Teaching Strategies for Phase 1

The following 4 steps can be used during Phase 1 to develop the collaborative culture.

Step 1: Provide Information to Stimulate students’ Thinking on a Problem

Information can be provided as follows:

  • Short presentations by students on the information they gathered in the initial task;
  • A short talk by the teacher on the problem/issue;
  • Presentations of other materials such as video clips, newspaper articles, readings, survey reports, photos and comics.
  • Experience from firsthand activities, e.g. field trips, visits, games.

Step 2: Scaffold Students’ Group Inquiry

Students should engage in group inquiry, which can be facilitated by a number of strategies, the following are some examples:

Think cards and worksheet may include the following probes:

  • KWL – “What I know”, “ What I want to know” & “What I learned”
  • “I need to understand”
  • “New learning”
  • “My idea”/ “My theory”
  • “My evidence is” / “How to explain this?”
  •  “How does it work?”
  • “How is it possible?”
  • “I agree”
  • “I disagree”
  • “Putting ideas together”
  • “How could this be better?”

Examples from a workshop:

mytheoryt needunderstand

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Example: Ms. Lau & Ms. Chan (English teachers from St. Patrick’s Catholic Primary School (Po Kong Village Road)

brainstorm

elaboratiom-sharing

a. Reciprocal Teaching (相互教學)

It is a teaching technique developed base on constructivist theories to promote comprehension and thinking skills. There are four strategies for reciprocal teaching, namely ‘Question’, ‘Summarize’, ‘Clarify’ and ‘Predict’. Teachers first demonstrate to students how to use these four strategies through a discussion with the students. Afterwards, students take turns to role-play as the little teacher of the group to lead the discussion. The strategies are briefly explained below:

(1)    Question – students generate questions about the key concepts of the reading

(2)   Summarize – students use their own words to express the main ideas of the content

(3)   Clarify – students try to solve the difficult problems they encountered during reading, e.g. clarifying the meaning of the words and concepts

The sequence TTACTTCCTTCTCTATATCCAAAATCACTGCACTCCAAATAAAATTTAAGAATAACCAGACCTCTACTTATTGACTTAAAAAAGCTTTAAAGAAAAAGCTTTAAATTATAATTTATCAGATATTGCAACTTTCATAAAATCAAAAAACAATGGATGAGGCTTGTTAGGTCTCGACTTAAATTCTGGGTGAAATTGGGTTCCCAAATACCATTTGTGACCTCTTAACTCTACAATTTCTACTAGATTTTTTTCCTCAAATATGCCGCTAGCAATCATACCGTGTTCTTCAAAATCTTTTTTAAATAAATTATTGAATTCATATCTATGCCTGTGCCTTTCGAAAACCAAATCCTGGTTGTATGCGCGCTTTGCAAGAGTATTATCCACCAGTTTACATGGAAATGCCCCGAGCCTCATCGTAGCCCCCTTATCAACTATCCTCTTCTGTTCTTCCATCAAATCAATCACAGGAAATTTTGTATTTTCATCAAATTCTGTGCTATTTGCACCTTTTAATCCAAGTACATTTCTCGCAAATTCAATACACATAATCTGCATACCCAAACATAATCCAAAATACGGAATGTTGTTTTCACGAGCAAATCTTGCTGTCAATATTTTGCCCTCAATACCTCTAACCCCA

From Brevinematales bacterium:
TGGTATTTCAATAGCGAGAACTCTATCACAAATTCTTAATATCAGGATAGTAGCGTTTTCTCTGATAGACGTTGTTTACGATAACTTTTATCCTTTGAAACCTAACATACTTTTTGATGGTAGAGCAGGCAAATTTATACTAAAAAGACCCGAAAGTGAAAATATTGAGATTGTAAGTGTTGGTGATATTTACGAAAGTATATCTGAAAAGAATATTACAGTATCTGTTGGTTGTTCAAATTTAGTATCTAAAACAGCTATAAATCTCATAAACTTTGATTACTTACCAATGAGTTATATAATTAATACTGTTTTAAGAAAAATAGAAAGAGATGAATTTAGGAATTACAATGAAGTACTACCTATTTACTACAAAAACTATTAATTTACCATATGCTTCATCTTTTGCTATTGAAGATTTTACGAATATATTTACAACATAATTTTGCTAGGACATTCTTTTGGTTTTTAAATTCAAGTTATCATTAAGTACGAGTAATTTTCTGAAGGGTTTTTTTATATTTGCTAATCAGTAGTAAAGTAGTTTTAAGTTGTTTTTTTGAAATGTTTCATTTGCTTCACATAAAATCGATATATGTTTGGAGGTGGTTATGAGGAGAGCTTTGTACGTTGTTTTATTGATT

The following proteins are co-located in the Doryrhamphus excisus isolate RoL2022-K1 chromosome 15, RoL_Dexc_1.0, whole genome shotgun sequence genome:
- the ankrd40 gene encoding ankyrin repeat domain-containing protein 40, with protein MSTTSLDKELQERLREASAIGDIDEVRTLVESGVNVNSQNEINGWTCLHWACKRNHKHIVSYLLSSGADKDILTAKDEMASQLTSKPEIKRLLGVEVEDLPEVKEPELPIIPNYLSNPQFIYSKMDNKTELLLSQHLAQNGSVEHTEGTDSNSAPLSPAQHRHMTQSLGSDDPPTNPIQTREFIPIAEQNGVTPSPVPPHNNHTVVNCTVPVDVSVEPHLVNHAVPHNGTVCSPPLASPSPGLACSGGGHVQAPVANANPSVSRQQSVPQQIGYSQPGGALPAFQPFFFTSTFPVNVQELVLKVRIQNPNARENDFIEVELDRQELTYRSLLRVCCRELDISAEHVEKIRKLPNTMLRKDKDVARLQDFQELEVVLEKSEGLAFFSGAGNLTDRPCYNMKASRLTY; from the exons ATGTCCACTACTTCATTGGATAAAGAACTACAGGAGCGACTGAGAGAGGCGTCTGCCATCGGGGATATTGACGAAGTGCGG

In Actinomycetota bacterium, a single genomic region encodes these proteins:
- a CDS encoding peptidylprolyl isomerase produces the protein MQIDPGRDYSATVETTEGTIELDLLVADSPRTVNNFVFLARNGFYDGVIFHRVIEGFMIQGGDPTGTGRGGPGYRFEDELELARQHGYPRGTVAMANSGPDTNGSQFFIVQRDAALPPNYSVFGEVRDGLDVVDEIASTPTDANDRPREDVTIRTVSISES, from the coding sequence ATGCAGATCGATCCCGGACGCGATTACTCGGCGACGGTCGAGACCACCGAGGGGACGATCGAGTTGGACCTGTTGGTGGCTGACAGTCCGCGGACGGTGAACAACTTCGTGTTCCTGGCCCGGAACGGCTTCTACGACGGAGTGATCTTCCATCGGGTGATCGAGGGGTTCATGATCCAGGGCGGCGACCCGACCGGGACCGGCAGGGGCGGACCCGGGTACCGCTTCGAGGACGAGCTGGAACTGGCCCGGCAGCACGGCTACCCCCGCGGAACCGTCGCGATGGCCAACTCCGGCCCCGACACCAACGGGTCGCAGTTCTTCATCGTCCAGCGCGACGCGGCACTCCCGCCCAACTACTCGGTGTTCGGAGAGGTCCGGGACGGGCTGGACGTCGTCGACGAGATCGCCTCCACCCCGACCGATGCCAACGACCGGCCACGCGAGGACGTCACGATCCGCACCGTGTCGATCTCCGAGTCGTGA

(4)   Predict – based on prior knowledge and known information, students make predictions of the later part of the reading content and decide on the direction of further reading

Example: Ms. Chan (A Chinese Teacher from YOT Tin Ka Ping Secondary School)

xiyouji-worksheetdiscussion

b. Other instructional methods
  • Think-Pair-Share
  • Jigsaw learning
  • Concept mapping

Example: Ms. Ho (A Physics teacher from ELCHK Lutheran Secondary School) – Concept map drawn by students studying Physics

concept-mapStep 3: Make Ideas Public on a Knowledge Building Wall

After discussion, students should have formulated their own ideas and some questions for further inquiry. They should be asked to share their work with the whole class with the use of Knowledge Building Wall. This activity is similar to and prepares students for writing notes on KF.

There are two commonly used ways to make a  knowledge building wall:

a. Using big posters

Each group can write one or several questions they want to examine most on a big poster and post it onto the board for everyone to see. Teachers may ask each group to present and explain why they think those are questions worth for inquiry.

poster1 poster2 poster3b. Using post-it notes

Knowledge building cannot be learnt in one single lesson. Knowledge Building should be experienced continuously, if it is to bring changes to students’ way of learning. To provide students with KB experience in everyday learning, teachers may consider assigning one of the classroom notice boards as the permanent “Knowledge-Building Wall”, on which students are encouraged to write about their opinions on certain issues regularly and give feedbacks or question other classmates’ ideas, thereby simulating a KF discussion.

Examples from our network teachers:

post-in-notes

Step 4: Help Students to Choose Questions for Discussion and Inquiry on Knowledge Forum

Teachers facilitate students to distinguish which are good students’ questions for inquiry. Good questions usually…

  • Do not ask for descriptive or factual information and Do not have a clear and simple answer
  • Are Broad, ill-structured and multifaceted
  • Are Embedded with various concepts and values related to the curriculum (big ideas)
  • Are Authentic and related to daily life
  • Can arouse students’ interest

step4 step4-1

Students then discuss and decide on the inquiry questions. Although questions emerge from students, teachers can facilitate in ways so that these questions still relate to key curriculum concepts. One way to achieve this, is by facilitating students to categorise these questions into several key areas for further discussion on Knowledge Forum.

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